the costs of court on a charge of
Ethel Cassidy, John Reardon, Cath
erine Walden, Andrew Winslow, Wil
liam Johnson and Earl Johnson were
fined $10 and ordered to pay the costs
on charges of speeding.
John Payne was fined $15 and costs
on a charge of speeding.
Wilson White, Negro, was ordered
to pay the costs on a charge of as
The State took a nol pros in the
case charging Branning Winslow with
Harold Pidgeon was taxed with the
cdsts of court on a charge of having
no license on a trailer.
Frank Pedano, charged with pass
ing on: a curve, was taxed with court
Robert Swain was fined $10 and
costs on charges of failure to dim
lights and failure to stop at an intersection-Harry
McLeod was ordered to pay
the court costs on a charge of passing
on a curve.
Norman- Revells, Negro, was as
sessed the costs of court on a charge
Millard Tarkinton entered a plea of
guilty to a charge of driving drunk.
He paid a fine of $100 and costs of
Jack Spruill was fined $10 and costs
on a charge of driving with insuffici
PERQUIMANS COUNTY VOTERS GIVE SCOTT
MAJORITY OF 211 BALLOTS IN RUN-OFF
Hertford Stores To
Close Monday, July 5
Hertford stores and business houses
will be closed all day next Monday in
observance of July 4th, it was an
nounced here today. Business will be
resumed on Tuesday morning.
S. M. Whedbee, local postmaster,
stated that mail will be received and
dispatched from the local office, but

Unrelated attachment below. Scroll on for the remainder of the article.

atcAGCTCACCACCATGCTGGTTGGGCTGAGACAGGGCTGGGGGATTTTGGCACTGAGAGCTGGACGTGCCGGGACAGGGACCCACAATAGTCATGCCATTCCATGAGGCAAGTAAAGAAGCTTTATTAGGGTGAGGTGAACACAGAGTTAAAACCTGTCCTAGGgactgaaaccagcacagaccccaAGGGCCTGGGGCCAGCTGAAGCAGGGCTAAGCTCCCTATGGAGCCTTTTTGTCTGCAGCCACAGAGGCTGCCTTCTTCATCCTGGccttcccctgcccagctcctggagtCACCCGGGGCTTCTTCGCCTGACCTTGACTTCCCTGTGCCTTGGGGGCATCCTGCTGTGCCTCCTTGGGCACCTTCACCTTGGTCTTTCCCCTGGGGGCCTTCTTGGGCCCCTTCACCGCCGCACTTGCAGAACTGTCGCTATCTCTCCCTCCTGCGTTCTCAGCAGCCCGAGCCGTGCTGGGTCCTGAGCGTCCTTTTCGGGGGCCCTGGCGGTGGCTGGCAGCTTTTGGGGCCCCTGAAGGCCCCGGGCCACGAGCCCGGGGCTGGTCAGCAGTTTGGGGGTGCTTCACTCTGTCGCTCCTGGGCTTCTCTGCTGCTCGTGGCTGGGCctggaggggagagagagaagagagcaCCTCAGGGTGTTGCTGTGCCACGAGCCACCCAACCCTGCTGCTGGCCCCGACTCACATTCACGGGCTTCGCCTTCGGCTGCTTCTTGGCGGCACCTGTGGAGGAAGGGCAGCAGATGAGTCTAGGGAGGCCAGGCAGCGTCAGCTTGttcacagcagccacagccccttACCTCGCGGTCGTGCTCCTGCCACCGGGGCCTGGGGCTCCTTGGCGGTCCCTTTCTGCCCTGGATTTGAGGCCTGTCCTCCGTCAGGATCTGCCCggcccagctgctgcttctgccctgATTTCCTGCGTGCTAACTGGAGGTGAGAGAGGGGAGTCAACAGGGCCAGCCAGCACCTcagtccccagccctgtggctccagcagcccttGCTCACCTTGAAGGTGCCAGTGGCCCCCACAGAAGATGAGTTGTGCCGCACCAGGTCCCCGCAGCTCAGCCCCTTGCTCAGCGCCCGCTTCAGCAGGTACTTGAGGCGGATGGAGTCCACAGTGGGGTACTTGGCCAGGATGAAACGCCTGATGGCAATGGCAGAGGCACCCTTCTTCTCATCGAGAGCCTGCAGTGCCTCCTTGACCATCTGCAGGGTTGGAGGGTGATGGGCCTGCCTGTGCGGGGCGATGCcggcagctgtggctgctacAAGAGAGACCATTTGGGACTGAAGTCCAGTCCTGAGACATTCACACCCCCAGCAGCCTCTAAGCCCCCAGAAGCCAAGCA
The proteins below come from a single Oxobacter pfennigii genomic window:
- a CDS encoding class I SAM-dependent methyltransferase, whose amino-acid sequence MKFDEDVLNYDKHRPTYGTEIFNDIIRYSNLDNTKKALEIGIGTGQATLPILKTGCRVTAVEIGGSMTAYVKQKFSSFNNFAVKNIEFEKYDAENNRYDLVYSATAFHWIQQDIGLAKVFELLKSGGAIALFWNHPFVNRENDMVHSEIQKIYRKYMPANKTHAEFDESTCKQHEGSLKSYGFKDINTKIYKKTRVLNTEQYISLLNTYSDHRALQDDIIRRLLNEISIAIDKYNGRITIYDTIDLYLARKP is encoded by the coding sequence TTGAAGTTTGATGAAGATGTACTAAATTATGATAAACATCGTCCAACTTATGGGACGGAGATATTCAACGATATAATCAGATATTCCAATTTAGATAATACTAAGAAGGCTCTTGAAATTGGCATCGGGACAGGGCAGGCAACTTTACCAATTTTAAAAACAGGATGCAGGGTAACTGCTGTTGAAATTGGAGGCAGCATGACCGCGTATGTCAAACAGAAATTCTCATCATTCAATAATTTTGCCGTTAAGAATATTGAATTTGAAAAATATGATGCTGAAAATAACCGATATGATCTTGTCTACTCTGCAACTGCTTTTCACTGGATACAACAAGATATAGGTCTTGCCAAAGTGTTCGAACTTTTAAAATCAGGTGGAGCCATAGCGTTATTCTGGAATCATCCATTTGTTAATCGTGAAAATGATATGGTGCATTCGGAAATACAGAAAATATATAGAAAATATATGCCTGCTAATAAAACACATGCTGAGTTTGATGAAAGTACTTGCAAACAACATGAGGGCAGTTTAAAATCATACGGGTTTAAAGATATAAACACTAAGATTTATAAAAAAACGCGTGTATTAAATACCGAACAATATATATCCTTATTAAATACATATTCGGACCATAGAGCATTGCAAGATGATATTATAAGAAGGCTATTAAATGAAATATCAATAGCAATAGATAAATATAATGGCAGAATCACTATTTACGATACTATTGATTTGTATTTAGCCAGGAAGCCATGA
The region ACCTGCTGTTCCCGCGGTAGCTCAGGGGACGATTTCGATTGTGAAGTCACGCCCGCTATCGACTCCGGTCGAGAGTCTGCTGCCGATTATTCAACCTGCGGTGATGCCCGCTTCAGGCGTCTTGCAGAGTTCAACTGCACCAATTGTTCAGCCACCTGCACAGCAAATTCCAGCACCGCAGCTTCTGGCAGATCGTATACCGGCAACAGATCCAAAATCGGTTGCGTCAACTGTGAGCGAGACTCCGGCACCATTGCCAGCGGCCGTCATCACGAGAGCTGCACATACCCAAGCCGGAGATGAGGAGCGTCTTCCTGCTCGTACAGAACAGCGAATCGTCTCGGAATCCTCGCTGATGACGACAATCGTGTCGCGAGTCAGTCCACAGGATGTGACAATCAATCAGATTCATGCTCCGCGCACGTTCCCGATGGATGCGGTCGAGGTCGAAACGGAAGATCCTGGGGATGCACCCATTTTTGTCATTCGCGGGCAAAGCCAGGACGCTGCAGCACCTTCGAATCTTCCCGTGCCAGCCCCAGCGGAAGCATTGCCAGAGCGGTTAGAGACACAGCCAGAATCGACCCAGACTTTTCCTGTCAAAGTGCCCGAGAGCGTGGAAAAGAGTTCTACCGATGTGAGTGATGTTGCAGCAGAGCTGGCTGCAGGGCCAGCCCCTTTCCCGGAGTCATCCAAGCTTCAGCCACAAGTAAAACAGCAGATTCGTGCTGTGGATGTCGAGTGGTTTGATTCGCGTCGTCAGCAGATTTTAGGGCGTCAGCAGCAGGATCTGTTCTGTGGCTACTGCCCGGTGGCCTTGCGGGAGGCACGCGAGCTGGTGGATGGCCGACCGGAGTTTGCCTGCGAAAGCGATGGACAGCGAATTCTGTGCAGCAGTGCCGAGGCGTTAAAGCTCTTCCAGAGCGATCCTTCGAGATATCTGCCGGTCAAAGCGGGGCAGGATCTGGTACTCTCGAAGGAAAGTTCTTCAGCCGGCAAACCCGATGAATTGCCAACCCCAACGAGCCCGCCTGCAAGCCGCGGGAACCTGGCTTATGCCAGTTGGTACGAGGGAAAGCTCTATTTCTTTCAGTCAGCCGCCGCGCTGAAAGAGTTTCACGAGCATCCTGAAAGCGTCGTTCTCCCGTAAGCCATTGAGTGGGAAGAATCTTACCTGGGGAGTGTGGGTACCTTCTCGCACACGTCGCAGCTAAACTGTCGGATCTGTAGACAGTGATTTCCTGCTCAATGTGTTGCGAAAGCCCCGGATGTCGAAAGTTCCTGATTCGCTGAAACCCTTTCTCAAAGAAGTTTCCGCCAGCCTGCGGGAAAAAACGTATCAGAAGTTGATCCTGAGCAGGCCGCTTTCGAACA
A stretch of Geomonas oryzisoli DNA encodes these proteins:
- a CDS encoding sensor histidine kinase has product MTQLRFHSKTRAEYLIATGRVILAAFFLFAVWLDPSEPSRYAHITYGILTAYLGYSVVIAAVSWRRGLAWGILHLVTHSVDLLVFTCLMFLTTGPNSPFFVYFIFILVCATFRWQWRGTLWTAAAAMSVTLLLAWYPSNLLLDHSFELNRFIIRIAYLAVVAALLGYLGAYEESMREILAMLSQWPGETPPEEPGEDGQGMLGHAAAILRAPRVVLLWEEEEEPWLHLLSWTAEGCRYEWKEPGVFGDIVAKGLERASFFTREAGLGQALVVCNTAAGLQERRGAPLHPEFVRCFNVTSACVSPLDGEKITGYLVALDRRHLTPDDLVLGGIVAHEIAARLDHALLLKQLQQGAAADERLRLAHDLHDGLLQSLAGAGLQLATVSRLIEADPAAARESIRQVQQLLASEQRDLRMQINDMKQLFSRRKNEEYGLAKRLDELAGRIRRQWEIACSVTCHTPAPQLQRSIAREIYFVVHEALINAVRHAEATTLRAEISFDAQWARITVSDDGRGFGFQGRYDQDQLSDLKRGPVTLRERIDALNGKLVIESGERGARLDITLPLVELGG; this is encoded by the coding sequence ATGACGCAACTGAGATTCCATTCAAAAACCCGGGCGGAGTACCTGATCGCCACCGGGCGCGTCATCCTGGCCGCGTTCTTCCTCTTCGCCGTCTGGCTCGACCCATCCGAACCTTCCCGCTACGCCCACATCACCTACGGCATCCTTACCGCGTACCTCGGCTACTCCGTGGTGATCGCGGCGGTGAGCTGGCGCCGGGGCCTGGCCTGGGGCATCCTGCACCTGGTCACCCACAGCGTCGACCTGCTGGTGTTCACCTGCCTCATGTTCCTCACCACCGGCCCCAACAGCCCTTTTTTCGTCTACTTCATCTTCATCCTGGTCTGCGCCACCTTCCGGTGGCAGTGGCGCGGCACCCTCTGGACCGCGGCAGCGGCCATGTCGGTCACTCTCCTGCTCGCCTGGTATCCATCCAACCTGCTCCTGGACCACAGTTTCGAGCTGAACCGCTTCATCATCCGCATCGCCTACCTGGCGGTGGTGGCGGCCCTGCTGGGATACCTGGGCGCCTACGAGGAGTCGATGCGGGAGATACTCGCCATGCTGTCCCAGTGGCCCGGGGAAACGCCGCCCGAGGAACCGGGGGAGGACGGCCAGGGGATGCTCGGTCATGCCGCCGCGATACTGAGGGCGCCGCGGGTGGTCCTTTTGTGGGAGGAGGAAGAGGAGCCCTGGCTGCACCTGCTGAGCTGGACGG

no deliveries, except specials, will be
made during the day.
A quiet holiday is expected for
Hertford. No special events are
scheduled except a doubleheader base
ball game in the Albemarle League.
The Indians will play Elizabeth City
here in Hertford Monday afternoon at
3 o'clock, and will play in Elizabeth
City Monday night.
Foregoing the holiday, the Board of
County Commissioners will hold its
regular session beginning at 10 A. M.
Final Rites Held
For Mrs. Winslow
Four convicts from the Woodvill
prison camp escaped while working
on a road gang near Newland around
3:30 Monday afternoon, when they
fled into a particularly dense part of
the Dismal Swamp and successfully
got away from the guards, but the ef
fort was in vain.
They were back at the camp in time
Two of the four, all Negroes, are
from Pasquotank County. They are
Edward Gaines and Oscar Lee Mullen.
The other two men, Leonard Bullock
and Joseph Gibbs, are from Western
North Carolina counties.
All were serving terms from five to
According to Wall C. Ewing, book
keeper of the camp, the men put up
no argument when they were found
after three bloodhounds one from
wooavuie ana tne wer two irom
Williamston, hit the trail. They were
all found together and they were not
far from the highway, but in a dense
part of the swamp.
Soon after the escape a general
alarm went out to the highway patrol
and five patrol cars from the Eliza
beth City 'station entered the search
along with approximately 10 guards
from the prison camp.
They were captured shortly before
Spoken On June 25th
Miss Ava Joan Trueblood, daughter
of Mr. and Mrs. Clinton Trueblood,
of Winfall and niece of Mr. and Mrs.
Will TTueWoodv of Hertford, and Ray
Edg'r, Kirby,. eon of Mr. and Mrs.
Her - Xirby. of Winfall, were united
fai v .riage at the Hertford Metho
flist Church on Friday evening at 8
o'clock. The Rev. Dwight L. Fouts,
pastor of the church, officiated in the
double ring ceremony. )
Miss Kate Blanchard presented m
program of. wedding innsic :